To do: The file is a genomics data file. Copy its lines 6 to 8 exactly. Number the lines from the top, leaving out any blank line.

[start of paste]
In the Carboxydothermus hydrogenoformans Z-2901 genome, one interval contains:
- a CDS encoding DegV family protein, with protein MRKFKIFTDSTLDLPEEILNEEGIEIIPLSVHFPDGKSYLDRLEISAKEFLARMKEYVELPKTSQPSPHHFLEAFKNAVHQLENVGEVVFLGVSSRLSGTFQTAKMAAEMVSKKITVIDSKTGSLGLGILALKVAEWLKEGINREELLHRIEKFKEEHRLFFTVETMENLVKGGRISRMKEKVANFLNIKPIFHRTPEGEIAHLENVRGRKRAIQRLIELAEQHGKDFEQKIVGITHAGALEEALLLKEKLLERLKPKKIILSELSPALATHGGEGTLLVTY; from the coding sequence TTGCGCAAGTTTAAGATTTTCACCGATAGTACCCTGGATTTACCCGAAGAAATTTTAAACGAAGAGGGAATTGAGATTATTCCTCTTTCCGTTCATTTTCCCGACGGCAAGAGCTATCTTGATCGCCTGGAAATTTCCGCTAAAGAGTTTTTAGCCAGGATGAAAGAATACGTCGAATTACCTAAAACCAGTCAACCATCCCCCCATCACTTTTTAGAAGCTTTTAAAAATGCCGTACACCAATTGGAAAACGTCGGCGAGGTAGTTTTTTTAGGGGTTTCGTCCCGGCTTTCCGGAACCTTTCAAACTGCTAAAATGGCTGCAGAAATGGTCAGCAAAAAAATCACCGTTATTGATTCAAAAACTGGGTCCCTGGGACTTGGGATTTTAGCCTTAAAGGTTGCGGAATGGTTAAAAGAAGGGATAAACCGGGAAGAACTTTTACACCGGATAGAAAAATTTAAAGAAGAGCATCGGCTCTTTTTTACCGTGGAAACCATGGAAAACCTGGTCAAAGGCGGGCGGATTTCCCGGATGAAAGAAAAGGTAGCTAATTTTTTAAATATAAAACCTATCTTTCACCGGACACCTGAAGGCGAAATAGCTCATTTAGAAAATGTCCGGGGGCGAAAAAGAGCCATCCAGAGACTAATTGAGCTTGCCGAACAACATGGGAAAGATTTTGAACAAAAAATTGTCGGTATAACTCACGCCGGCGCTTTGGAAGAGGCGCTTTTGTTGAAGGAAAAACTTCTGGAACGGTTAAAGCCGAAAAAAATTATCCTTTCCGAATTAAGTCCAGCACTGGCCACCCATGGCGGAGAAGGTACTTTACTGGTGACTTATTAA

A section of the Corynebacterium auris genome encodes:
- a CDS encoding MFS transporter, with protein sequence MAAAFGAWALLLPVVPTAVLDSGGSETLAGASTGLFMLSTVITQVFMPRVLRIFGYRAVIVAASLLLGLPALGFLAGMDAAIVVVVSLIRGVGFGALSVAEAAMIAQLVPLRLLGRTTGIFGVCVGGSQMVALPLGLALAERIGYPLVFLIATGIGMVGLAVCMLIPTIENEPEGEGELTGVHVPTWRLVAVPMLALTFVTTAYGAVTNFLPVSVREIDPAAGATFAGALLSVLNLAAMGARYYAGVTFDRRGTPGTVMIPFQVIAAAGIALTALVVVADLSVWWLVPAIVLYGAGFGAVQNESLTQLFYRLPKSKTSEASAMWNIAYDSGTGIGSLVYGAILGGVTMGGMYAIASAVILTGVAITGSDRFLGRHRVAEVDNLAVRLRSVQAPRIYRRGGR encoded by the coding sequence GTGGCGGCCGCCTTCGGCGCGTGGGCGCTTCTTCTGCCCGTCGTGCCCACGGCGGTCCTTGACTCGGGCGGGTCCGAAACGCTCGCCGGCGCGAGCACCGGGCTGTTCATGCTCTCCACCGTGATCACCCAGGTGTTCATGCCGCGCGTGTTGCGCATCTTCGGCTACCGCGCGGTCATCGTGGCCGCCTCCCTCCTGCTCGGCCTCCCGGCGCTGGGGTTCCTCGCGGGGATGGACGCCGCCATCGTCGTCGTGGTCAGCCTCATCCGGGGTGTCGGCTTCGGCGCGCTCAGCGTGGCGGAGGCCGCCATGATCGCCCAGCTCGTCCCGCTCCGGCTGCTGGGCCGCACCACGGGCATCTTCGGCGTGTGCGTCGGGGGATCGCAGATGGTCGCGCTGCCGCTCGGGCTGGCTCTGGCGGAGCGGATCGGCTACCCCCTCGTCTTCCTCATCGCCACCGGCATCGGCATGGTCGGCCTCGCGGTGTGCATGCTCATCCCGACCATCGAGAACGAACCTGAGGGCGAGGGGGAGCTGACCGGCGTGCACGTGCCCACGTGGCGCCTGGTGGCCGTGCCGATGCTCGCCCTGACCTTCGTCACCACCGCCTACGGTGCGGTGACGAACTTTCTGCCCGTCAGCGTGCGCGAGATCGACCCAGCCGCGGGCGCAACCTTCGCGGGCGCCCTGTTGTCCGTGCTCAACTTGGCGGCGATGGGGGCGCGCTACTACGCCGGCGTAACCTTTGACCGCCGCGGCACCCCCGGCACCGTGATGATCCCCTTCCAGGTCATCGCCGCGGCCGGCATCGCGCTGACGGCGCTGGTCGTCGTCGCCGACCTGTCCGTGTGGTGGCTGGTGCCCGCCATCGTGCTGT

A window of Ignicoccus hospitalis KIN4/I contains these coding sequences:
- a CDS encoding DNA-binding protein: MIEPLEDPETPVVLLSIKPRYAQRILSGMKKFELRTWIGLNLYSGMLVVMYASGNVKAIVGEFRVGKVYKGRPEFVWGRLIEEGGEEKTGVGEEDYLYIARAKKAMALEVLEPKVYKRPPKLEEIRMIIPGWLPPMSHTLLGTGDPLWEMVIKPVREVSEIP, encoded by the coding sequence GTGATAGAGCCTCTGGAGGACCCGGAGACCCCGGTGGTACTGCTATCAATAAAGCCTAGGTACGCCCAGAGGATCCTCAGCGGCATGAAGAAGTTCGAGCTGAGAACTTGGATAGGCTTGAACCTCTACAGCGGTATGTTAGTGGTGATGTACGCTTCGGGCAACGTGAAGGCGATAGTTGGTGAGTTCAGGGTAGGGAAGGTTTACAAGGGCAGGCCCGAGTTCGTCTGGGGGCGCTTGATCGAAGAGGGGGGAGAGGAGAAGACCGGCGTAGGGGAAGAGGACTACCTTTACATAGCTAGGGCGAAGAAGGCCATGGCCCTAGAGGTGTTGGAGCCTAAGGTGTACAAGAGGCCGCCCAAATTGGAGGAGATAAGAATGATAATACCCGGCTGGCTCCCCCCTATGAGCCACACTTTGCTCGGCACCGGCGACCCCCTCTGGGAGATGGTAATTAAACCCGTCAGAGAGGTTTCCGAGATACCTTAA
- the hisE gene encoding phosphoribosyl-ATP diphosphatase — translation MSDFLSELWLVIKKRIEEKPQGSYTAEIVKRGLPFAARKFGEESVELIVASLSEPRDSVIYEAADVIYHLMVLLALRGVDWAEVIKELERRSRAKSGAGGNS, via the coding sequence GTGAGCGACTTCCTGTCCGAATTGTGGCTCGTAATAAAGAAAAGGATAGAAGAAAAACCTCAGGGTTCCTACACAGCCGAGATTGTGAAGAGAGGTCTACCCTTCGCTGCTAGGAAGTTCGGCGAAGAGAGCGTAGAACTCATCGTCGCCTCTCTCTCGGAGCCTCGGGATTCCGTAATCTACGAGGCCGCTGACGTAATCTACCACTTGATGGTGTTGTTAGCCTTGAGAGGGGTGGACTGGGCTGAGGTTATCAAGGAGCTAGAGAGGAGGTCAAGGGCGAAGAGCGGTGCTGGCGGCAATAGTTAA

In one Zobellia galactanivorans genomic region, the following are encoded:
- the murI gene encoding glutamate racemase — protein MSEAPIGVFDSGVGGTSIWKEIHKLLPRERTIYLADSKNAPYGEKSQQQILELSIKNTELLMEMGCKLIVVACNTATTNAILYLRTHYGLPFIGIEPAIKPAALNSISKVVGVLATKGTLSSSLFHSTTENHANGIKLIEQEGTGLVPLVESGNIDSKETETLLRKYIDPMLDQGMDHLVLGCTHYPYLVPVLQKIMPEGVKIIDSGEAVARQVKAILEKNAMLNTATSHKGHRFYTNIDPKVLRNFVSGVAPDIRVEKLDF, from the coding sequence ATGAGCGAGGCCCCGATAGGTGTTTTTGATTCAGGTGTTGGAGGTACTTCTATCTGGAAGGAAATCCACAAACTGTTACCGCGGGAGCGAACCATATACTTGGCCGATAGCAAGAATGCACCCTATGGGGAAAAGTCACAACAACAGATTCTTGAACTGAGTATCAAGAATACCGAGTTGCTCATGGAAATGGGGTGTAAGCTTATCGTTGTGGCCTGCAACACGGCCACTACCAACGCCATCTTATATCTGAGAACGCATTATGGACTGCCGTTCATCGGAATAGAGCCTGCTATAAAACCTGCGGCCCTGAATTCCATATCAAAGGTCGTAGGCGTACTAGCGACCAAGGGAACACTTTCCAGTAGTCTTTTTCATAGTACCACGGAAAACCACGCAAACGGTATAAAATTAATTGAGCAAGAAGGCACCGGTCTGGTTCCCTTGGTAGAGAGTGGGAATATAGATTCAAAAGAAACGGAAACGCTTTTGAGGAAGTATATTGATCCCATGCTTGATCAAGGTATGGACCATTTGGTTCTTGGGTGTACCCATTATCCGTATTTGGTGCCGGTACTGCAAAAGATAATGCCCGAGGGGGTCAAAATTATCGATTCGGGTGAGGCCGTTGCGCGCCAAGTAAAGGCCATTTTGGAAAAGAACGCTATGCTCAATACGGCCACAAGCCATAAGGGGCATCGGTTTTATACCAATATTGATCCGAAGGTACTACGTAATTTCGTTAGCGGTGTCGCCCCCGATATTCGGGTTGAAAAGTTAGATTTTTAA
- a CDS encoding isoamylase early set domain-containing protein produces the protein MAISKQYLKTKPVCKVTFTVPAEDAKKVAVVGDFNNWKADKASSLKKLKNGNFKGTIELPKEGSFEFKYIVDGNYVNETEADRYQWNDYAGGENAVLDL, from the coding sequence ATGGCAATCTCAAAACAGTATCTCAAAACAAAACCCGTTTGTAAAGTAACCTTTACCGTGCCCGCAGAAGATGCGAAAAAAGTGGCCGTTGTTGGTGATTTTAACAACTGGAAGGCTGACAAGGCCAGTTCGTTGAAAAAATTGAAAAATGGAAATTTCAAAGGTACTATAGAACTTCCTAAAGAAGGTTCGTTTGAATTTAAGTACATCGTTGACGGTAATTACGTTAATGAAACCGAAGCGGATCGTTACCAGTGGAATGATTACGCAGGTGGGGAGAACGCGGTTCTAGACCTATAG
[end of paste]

- a CDS encoding DNA-binding protein: MIEPLEDPETPVVLLSIKPRYAQRILSGMKKFELRTWIGLNLYSGMLVVMYASGNVKAIVGEFRVGKVYKGRPEFVWGRLIEEGGEEKTGVGEEDYLYIARAKKAMALEVLEPKVYKRPPKLEEIRMIIPGWLPPMSHTLLGTGDPLWEMVIKPVREVSEIP, encoded by the coding sequence GTGATAGAGCCTCTGGAGGACCCGGAGACCCCGGTGGTACTGCTATCAATAAAGCCTAGGTACGCCCAGAGGATCCTCAGCGGCATGAAGAAGTTCGAGCTGAGAACTTGGATAGGCTTGAACCTCTACAGCGGTATGTTAGTGGTGATGTACGCTTCGGGCAACGTGAAGGCGATAGTTGGTGAGTTCAGGGTAGGGAAGGTTTACAAGGGCAGGCCCGAGTTCGTCTGGGGGCGCTTGATCGAAGAGGGGGGAGAGGAGAAGACCGGCGTAGGGGAAGAGGACTACCTTTACATAGCTAGGGCGAAGAAGGCCATGGCCCTAGAGGTGTTGGAGCCTAAGGTGTACAAGAGGCCGCCCAAATTGGAGGAGATAAGAATGATAATACCCGGCTGGCTCCCCCCTATGAGCCACACTTTGCTCGGCACCGGCGACCCCCTCTGGGAGATGGTAATTAAACCCGTCAGAGAGGTTTCCGAGATACCTTAA
- the hisE gene encoding phosphoribosyl-ATP diphosphatase — translation MSDFLSELWLVIKKRIEEKPQGSYTAEIVKRGLPFAARKFGEESVELIVASLSEPRDSVIYEAADVIYHLMVLLALRGVDWAEVIKELERRSRAKSGAGGNS, via the coding sequence GTGAGCGACTTCCTGTCCGAATTGTGGCTCGTAATAAAGAAAAGGATAGAAGAAAAACCTCAGGGTTCCTACACAGCCGAGATTGTGAAGAGAGGTCTACCCTTCGCTGCTAGGAAGTTCGGCGAAGAGAGCGTAGAACTCATCGTCGCCTCTCTCTCGGAGCCTCGGGATTCCGTAATCTACGAGGCCGCTGACGTAATCTACCACTTGATGGTGTTGTTAGCCTTGAGAGGGGTGGACTGGGCTGAGGTTATCAAGGAGCTAGAGAGGAGGTCAAGGGCGAAGAGCGGTGCTGGCGGCAATAGTTAA

In one Zobellia galactanivorans genomic region, the following are encoded: